I’ve been blogging now for seven years. I believe I wrote my first blog post in May 2007. The experience has been fascinating. There are times when I’m able to step back and look at my blogging life as if I were a disinterested third party. It is at those times that it becomes apparent that my blog has taken on a life of its own!
One thing I’ve learned is that successful bloggers are prized by commercial enterprises as potential distribution outlets for messaging about their products and services. I’m contacted daily by people who want me to share their press releases (this includes major health insurance companies and medical centers), to write about new technologies, or to place their advertising on my blog. People also contact me with genuine questions about a given blog post or topic. Because I’ve written a great deal about patient safety and hand hygiene, I receive all kinds of inquiries about those topics in particular. During flu season (right now), that activity escalates.
I am always open to people contacting me, grateful for their comments, and do my best to respond to their questions. Occasionally I approach these inquiries with suspicion because of the way they are worded (typically these are email messages). That was the case yesterday when a woman named Sarah emailed me regarding one of my blog posts dealing with a hand hygiene campaign my firm produced for Tufts Medical Center. Something wasn’t right about her email. Here is a transcipt of Sarah’s message to me:
My name is Sarah________ and I am doing a project into the best way to tackle the problem of antibiotic resistance. I was interested to see the graph at https://thehealthcaremarketer.wordpress.com/2009/10/01/today-cmo-stands-for-chief-medical-officer/ showing the changes in MRSA rates along with the improving hand hygiene compliance at Tufts Medical Center. If it would be possible, I would love to be able to look further at this data, considering the other factors which could have influenced the decreasing MRSA rates and the costs behind putting in place the patients safety campaign.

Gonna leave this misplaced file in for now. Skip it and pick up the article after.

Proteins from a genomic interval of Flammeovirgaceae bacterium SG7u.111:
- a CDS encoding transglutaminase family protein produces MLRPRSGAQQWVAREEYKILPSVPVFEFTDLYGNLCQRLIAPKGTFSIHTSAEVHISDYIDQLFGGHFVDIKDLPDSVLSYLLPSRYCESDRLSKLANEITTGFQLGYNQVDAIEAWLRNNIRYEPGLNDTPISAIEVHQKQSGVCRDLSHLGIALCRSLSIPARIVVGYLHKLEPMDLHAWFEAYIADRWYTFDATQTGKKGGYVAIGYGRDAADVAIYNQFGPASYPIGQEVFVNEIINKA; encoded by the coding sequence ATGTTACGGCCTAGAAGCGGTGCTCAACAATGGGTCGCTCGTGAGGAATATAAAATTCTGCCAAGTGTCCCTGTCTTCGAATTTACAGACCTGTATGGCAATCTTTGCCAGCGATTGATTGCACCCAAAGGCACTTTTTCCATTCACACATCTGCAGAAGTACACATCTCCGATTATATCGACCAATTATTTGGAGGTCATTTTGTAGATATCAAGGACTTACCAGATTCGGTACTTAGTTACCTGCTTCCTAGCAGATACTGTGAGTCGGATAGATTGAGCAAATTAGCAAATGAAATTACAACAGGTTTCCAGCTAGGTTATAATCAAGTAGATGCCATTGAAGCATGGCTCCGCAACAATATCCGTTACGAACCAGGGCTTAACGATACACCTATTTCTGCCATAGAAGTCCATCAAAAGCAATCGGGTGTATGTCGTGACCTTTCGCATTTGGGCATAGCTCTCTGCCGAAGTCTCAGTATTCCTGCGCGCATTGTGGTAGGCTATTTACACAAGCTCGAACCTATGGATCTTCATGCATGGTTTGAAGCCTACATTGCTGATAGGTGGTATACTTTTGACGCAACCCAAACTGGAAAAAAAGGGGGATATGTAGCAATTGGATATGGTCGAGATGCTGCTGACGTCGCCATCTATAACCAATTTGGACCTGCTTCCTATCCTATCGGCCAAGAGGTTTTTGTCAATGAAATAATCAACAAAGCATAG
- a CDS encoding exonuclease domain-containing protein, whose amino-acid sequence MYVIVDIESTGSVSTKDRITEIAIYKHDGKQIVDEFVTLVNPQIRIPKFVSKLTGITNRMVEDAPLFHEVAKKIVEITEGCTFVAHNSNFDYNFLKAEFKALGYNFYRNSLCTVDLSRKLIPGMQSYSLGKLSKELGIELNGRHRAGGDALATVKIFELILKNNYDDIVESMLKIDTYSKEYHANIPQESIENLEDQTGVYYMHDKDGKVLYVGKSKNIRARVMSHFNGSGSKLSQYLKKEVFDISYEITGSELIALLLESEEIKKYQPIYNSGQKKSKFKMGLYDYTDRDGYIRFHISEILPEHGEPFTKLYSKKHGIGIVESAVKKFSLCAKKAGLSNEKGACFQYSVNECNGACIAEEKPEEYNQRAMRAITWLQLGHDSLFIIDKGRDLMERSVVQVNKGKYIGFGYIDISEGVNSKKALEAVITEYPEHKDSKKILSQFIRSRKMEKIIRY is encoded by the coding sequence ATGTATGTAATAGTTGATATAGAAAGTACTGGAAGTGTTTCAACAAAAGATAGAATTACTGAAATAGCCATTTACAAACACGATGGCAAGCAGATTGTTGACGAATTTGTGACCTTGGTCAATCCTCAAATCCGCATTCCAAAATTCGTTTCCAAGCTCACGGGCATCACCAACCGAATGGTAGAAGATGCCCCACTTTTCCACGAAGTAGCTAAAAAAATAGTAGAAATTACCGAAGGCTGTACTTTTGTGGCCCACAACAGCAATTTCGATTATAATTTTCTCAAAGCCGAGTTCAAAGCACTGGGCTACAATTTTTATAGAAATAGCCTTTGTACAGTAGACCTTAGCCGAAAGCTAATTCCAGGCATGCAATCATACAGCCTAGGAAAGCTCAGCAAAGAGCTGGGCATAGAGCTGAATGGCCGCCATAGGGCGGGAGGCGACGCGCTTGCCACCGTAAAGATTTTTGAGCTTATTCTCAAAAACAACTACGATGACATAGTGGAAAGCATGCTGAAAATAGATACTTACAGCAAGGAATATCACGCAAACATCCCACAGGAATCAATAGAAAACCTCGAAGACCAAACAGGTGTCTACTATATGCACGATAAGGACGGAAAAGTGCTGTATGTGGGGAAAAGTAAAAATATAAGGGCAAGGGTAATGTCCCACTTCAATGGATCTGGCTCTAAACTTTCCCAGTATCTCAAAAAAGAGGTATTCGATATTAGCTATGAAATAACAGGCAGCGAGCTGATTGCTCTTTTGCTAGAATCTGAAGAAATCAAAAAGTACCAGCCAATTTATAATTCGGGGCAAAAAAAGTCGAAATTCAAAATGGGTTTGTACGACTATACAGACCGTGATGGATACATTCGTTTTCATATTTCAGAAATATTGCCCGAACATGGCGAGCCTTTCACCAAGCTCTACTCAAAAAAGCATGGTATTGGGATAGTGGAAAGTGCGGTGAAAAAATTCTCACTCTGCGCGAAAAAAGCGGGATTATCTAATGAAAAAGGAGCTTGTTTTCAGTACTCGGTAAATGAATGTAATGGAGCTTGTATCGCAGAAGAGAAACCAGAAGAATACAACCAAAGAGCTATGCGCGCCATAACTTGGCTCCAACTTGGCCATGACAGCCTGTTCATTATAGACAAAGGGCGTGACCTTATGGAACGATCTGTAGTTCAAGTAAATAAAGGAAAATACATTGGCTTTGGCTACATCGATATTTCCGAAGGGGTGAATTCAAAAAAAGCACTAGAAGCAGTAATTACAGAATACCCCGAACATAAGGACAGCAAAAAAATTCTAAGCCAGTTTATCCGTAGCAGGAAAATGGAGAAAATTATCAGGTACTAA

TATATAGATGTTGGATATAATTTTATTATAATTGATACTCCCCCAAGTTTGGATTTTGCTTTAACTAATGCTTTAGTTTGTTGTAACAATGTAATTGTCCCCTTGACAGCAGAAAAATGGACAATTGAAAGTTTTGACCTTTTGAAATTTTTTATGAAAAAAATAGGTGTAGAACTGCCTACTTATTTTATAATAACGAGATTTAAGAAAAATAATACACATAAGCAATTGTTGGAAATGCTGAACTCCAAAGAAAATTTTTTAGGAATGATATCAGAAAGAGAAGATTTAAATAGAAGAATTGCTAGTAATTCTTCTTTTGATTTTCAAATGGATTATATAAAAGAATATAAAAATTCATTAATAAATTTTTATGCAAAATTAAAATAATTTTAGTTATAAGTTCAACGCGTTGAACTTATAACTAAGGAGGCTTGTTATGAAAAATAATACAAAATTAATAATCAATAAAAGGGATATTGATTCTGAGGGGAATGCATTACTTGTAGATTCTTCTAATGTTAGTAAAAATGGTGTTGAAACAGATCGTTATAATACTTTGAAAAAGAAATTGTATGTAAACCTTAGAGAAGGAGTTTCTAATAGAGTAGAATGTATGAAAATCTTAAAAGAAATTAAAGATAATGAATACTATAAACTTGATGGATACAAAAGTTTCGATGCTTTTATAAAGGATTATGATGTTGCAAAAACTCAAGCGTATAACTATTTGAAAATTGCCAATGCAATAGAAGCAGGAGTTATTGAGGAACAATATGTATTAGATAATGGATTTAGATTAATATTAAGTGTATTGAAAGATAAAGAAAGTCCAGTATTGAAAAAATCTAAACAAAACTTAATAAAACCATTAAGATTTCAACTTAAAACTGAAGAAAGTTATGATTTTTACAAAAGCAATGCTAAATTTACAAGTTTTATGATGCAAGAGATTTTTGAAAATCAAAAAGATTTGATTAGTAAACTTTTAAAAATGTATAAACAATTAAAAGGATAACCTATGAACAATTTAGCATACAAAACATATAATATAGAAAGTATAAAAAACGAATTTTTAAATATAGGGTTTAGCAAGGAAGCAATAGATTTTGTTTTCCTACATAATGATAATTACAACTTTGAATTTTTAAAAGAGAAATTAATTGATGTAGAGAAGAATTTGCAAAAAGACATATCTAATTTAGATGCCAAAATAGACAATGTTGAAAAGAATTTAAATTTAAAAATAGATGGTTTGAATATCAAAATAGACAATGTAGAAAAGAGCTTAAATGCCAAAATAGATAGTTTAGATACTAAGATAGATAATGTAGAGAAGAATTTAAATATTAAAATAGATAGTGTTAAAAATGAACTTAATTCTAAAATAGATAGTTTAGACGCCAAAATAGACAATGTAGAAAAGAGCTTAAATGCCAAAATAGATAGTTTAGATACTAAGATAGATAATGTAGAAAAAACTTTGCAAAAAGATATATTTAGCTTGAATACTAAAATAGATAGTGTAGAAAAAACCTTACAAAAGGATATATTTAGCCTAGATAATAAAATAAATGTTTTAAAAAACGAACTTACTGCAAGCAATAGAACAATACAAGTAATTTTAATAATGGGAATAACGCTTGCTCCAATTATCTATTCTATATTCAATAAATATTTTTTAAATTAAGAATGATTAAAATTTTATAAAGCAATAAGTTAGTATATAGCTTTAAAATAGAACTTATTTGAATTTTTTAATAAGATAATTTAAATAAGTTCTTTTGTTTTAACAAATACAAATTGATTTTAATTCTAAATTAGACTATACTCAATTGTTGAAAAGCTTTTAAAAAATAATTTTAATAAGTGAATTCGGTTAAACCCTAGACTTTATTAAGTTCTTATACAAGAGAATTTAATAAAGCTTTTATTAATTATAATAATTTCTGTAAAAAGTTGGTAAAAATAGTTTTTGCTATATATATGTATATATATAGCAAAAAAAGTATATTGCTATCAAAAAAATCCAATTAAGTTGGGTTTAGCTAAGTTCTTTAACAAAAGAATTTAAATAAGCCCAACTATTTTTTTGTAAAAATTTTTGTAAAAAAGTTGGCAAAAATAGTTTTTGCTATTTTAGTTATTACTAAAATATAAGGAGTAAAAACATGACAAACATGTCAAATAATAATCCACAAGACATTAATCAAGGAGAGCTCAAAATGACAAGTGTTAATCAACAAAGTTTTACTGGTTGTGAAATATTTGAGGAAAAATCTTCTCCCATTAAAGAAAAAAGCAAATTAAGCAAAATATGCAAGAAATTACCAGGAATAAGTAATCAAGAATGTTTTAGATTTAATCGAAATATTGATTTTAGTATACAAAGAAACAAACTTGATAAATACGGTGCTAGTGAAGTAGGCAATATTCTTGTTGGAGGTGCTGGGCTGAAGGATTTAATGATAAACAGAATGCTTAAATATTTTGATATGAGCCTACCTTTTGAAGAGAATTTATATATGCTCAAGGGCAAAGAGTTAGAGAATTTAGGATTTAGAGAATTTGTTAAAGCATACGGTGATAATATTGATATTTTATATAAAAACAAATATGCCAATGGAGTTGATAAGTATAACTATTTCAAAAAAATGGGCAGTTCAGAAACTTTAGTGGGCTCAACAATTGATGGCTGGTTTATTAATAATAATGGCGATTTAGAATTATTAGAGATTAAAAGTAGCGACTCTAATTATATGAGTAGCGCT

I would like to be able to use this to evaluate the method of improving infection prevention and control practices in tackling antibiotic resistance. Please could you tell me more about this?
Thank you so much,
Within her message, Sarah never disclosed who she works for? What organization does she represent? That is usually not a good sign. And she’s asking for access to our data? I was leery. So, I emailed Sarah, thanking her for contacting me and asked where she works. This was her response:
I am 16 years old and still at school doing an extended project as part of my A levels. I am hoping to go to university and study veterinary medicine and am especially interested in antibiotics and the problems they could cause.
Isn’t that cool? Evidently Sarah is in secondary school in the UK. 16-years-old and she’s emailing me for information about hospital acquired infections and antibiotic resistance! I love it. It makes me smile. From my perspective, Sarah contacting me was a gift. I was able to send her an article I co-authored with several physicians from Tufts Medical Center that appeared in the Joint Commission’s Journal of Quality & Patient Safety (Volume 37, Issue 1). Hopefully that will give her the information she needs for her school project. She was very appreciative and thanked me for the help.
When I started blogging, my philosophy was all about sharing. In my role at Jennings I come across interesting information on a daily basis. My goal was to share that information with other healthcare marketers and communicators who may not have access to the same information. For the most part, I’ve been true to that goal and have thoroughly enjoyed the life of a blogger. I am grateful for people like Sarah who actually read my blog, find something of value, and contact me for more information. That makes it worthwhile. Thanks Sarah.
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